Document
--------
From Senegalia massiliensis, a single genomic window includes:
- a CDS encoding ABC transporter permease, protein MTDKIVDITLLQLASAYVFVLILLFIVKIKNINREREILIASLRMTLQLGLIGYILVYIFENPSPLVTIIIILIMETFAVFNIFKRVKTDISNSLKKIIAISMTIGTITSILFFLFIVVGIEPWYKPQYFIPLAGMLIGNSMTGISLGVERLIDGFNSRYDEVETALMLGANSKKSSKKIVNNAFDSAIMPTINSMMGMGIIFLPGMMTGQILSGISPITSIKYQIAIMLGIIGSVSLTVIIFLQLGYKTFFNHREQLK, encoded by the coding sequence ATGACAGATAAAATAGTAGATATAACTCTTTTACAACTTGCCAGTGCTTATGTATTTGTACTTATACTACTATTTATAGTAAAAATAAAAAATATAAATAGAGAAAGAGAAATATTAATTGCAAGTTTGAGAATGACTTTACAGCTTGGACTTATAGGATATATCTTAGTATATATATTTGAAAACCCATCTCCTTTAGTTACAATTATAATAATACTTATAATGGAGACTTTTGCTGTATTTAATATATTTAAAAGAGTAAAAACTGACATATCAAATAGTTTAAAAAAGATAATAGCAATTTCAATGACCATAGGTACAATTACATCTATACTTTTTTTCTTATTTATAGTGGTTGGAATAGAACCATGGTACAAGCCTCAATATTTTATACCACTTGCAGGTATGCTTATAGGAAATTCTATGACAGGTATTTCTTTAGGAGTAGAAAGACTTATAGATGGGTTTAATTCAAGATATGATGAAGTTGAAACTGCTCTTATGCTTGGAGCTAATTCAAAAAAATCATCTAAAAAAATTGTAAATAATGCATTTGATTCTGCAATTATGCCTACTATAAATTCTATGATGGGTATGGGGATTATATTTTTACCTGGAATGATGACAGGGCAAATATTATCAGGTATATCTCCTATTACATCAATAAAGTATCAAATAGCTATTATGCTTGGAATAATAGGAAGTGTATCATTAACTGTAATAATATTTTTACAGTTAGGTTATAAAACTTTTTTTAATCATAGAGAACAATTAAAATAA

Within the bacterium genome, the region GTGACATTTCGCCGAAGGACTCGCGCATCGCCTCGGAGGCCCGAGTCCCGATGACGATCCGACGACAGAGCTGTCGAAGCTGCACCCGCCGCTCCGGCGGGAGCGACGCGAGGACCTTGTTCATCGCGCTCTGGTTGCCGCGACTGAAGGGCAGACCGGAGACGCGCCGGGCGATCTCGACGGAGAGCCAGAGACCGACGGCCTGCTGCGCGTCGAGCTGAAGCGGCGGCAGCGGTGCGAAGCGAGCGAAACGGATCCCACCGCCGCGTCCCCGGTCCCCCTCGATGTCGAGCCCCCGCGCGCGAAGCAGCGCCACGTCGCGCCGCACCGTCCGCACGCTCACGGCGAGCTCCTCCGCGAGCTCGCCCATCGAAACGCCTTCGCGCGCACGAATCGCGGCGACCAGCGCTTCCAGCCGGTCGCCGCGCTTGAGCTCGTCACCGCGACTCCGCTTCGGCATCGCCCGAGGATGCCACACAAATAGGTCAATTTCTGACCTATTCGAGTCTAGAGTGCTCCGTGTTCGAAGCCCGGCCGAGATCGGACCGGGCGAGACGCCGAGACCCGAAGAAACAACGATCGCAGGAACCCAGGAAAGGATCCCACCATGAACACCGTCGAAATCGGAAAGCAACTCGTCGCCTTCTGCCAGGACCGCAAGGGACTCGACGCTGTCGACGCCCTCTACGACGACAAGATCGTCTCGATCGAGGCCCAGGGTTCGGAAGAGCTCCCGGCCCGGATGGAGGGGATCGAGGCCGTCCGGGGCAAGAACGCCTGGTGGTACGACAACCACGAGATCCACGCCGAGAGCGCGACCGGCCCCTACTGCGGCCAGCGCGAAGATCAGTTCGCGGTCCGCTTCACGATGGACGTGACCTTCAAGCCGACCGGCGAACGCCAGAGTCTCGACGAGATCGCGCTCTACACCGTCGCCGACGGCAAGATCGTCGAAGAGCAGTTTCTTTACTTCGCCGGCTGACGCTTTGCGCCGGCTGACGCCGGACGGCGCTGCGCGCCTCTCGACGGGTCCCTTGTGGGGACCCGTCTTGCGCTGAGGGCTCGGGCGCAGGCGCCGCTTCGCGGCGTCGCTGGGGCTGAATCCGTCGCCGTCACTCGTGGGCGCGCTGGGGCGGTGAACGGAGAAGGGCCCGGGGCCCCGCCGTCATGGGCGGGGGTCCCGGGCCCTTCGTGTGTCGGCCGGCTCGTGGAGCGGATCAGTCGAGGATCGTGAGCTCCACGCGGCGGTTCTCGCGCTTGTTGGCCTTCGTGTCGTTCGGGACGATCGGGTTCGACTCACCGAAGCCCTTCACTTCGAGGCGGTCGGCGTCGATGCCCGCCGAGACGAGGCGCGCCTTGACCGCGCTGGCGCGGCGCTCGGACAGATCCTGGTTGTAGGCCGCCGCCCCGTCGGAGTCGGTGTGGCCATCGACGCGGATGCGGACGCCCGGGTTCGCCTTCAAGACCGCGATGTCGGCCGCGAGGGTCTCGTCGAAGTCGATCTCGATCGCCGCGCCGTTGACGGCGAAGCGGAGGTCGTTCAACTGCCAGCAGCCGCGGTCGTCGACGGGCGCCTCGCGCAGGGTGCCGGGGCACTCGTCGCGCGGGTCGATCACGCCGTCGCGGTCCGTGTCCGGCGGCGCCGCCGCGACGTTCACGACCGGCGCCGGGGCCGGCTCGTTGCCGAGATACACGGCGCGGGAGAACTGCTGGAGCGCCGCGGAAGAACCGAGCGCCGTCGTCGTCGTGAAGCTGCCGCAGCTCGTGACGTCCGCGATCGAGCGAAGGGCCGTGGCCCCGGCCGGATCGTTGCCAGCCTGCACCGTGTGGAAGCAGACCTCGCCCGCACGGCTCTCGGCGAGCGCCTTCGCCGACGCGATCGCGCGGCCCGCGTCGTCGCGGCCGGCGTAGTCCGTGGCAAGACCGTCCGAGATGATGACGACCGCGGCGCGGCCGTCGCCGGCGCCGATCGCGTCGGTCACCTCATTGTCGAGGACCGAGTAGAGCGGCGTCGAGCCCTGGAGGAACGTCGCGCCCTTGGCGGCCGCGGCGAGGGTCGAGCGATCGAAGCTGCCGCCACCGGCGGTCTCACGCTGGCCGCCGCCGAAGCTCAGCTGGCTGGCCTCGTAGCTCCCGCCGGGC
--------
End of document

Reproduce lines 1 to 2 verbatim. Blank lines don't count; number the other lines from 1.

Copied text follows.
From Senegalia massiliensis, a single genomic window includes:
- a CDS encoding ABC transporter permease, protein MTDKIVDITLLQLASAYVFVLILLFIVKIKNINREREILIASLRMTLQLGLIGYILVYIFENPSPLVTIIIILIMETFAVFNIFKRVKTDISNSLKKIIAISMTIGTITSILFFLFIVVGIEPWYKPQYFIPLAGMLIGNSMTGISLGVERLIDGFNSRYDEVETALMLGANSKKSSKKIVNNAFDSAIMPTINSMMGMGIIFLPGMMTGQILSGISPITSIKYQIAIMLGIIGSVSLTVIIFLQLGYKTFFNHREQLK, encoded by the coding sequence ATGACAGATAAAATAGTAGATATAACTCTTTTACAACTTGCCAGTGCTTATGTATTTGTACTTATACTACTATTTATAGTAAAAATAAAAAATATAAATAGAGAAAGAGAAATATTAATTGCAAGTTTGAGAATGACTTTACAGCTTGGACTTATAGGATATATCTTAGTATATATATTTGAAAACCCATCTCCTTTAGTTACAATTATAATAATACTTATAATGGAGACTTTTGCTGTATTTAATATATTTAAAAGAGTAAAAACTGACATATCAAATAGTTTAAAAAAGATAATAGCAATTTCAATGACCATAGGTACAATTACATCTATACTTTTTTTCTTATTTATAGTGGTTGGAATAGAACCATGGTACAAGCCTCAATATTTTATACCACTTGCAGGTATGCTTATAGGAAATTCTATGACAGGTATTTCTTTAGGAGTAGAAAGACTTATAGATGGGTTTAATTCAAGATATGATGAAGTTGAAACTGCTCTTATGCTTGGAGCTAATTCAAAAAAATCATCTAAAAAAATTGTAAATAATGCATTTGATTCTGCAATTATGCCTACTATAAATTCTATGATGGGTATGGGGATTATATTTTTACCTGGAATGATGACAGGGCAAATATTATCAGGTATATCTCCTATTACATCAATAAAGTATCAAATAGCTATTATGCTTGGAATAATAGGAAGTGTATCATTAACTGTAATAATATTTTTACAGTTAGGTTATAAAACTTTTTTTAATCATAGAGAACAATTAAAATAA